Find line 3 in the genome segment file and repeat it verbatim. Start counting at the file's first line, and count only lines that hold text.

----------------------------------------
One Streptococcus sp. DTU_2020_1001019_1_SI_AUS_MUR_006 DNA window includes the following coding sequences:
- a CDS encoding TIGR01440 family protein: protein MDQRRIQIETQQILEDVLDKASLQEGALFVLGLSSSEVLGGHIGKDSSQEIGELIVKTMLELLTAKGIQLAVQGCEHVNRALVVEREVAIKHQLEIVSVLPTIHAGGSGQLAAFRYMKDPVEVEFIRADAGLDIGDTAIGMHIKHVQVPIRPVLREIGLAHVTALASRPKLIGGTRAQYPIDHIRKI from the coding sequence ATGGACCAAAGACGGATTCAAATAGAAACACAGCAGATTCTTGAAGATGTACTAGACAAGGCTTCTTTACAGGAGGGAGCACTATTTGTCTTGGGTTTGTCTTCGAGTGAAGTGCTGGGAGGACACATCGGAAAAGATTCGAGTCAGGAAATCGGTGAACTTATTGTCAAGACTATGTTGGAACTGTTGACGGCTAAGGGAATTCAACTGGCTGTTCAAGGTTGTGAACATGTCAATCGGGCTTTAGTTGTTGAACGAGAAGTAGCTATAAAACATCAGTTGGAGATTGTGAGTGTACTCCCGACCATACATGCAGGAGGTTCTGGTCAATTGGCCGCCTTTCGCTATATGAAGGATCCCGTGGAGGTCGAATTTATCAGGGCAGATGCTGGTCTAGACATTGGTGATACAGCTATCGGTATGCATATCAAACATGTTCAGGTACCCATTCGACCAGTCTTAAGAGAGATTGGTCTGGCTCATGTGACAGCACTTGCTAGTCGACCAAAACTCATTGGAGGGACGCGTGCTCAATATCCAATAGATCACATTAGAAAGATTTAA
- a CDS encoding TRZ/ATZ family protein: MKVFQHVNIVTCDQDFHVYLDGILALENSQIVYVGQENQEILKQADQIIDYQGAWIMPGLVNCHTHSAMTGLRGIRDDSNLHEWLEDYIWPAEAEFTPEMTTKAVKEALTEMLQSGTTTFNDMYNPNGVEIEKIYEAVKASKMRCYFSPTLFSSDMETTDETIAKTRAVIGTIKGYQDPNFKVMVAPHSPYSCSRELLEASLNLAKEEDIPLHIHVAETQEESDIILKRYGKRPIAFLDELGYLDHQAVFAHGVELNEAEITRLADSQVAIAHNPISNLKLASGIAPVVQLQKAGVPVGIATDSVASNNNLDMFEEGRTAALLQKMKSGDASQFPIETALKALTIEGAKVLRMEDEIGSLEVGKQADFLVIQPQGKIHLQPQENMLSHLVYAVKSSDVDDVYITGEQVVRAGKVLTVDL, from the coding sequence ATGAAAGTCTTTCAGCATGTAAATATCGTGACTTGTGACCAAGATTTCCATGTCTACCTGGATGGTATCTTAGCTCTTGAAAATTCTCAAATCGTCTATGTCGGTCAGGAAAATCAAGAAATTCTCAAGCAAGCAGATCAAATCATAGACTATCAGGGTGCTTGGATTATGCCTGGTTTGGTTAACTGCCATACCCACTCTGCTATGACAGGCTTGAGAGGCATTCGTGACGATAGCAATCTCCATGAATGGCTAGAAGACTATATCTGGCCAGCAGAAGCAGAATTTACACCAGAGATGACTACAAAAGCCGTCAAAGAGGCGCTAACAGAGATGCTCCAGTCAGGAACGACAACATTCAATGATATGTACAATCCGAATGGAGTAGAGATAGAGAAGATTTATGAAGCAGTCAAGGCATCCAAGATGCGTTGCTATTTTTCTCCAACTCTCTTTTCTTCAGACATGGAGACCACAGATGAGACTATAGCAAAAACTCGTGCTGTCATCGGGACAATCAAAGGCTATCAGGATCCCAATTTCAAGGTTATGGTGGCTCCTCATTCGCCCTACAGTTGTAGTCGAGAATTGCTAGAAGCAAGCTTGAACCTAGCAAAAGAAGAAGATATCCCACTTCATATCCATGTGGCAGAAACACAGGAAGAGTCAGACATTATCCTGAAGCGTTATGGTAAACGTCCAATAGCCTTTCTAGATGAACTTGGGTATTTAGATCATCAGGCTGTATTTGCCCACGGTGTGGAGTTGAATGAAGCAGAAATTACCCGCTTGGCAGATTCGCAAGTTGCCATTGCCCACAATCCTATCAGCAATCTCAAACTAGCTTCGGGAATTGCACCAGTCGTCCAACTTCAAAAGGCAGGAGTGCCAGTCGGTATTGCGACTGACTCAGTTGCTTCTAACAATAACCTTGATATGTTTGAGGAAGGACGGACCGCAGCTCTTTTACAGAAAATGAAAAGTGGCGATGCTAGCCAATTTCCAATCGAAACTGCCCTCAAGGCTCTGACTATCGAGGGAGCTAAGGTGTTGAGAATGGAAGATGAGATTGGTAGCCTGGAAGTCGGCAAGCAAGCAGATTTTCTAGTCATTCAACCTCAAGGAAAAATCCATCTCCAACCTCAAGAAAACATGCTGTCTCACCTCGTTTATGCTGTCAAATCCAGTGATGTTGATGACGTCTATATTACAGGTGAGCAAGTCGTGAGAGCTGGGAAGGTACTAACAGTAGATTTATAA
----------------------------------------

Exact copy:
- a CDS encoding TRZ/ATZ family protein: MKVFQHVNIVTCDQDFHVYLDGILALENSQIVYVGQENQEILKQADQIIDYQGAWIMPGLVNCHTHSAMTGLRGIRDDSNLHEWLEDYIWPAEAEFTPEMTTKAVKEALTEMLQSGTTTFNDMYNPNGVEIEKIYEAVKASKMRCYFSPTLFSSDMETTDETIAKTRAVIGTIKGYQDPNFKVMVAPHSPYSCSRELLEASLNLAKEEDIPLHIHVAETQEESDIILKRYGKRPIAFLDELGYLDHQAVFAHGVELNEAEITRLADSQVAIAHNPISNLKLASGIAPVVQLQKAGVPVGIATDSVASNNNLDMFEEGRTAALLQKMKSGDASQFPIETALKALTIEGAKVLRMEDEIGSLEVGKQADFLVIQPQGKIHLQPQENMLSHLVYAVKSSDVDDVYITGEQVVRAGKVLTVDL, from the coding sequence ATGAAAGTCTTTCAGCATGTAAATATCGTGACTTGTGACCAAGATTTCCATGTCTACCTGGATGGTATCTTAGCTCTTGAAAATTCTCAAATCGTCTATGTCGGTCAGGAAAATCAAGAAATTCTCAAGCAAGCAGATCAAATCATAGACTATCAGGGTGCTTGGATTATGCCTGGTTTGGTTAACTGCCATACCCACTCTGCTATGACAGGCTTGAGAGGCATTCGTGACGATAGCAATCTCCATGAATGGCTAGAAGACTATATCTGGCCAGCAGAAGCAGAATTTACACCAGAGATGACTACAAAAGCCGTCAAAGAGGCGCTAACAGAGATGCTCCAGTCAGGAACGACAACATTCAATGATATGTACAATCCGAATGGAGTAGAGATAGAGAAGATTTATGAAGCAGTCAAGGCATCCAAGATGCGTTGCTATTTTTCTCCAACTCTCTTTTCTTCAGACATGGAGACCACAGATGAGACTATAGCAAAAACTCGTGCTGTCATCGGGACAATCAAAGGCTATCAGGATCCCAATTTCAAGGTTATGGTGGCTCCTCATTCGCCCTACAGTTGTAGTCGAGAATTGCTAGAAGCAAGCTTGAACCTAGCAAAAGAAGAAGATATCCCACTTCATATCCATGTGGCAGAAACACAGGAAGAGTCAGACATTATCCTGAAGCGTTATGGTAAACGTCCAATAGCCTTTCTAGATGAACTTGGGTATTTAGATCATCAGGCTGTATTTGCCCACGGTGTGGAGTTGAATGAAGCAGAAATTACCCGCTTGGCAGATTCGCAAGTTGCCATTGCCCACAATCCTATCAGCAATCTCAAACTAGCTTCGGGAATTGCACCAGTCGTCCAACTTCAAAAGGCAGGAGTGCCAGTCGGTATTGCGACTGACTCAGTTGCTTCTAACAATAACCTTGATATGTTTGAGGAAGGACGGACCGCAGCTCTTTTACAGAAAATGAAAAGTGGCGATGCTAGCCAATTTCCAATCGAAACTGCCCTCAAGGCTCTGACTATCGAGGGAGCTAAGGTGTTGAGAATGGAAGATGAGATTGGTAGCCTGGAAGTCGGCAAGCAAGCAGATTTTCTAGTCATTCAACCTCAAGGAAAAATCCATCTCCAACCTCAAGAAAACATGCTGTCTCACCTCGTTTATGCTGTCAAATCCAGTGATGTTGATGACGTCTATATTACAGGTGAGCAAGTCGTGAGAGCTGGGAAGGTACTAACAGTAGATTTATAA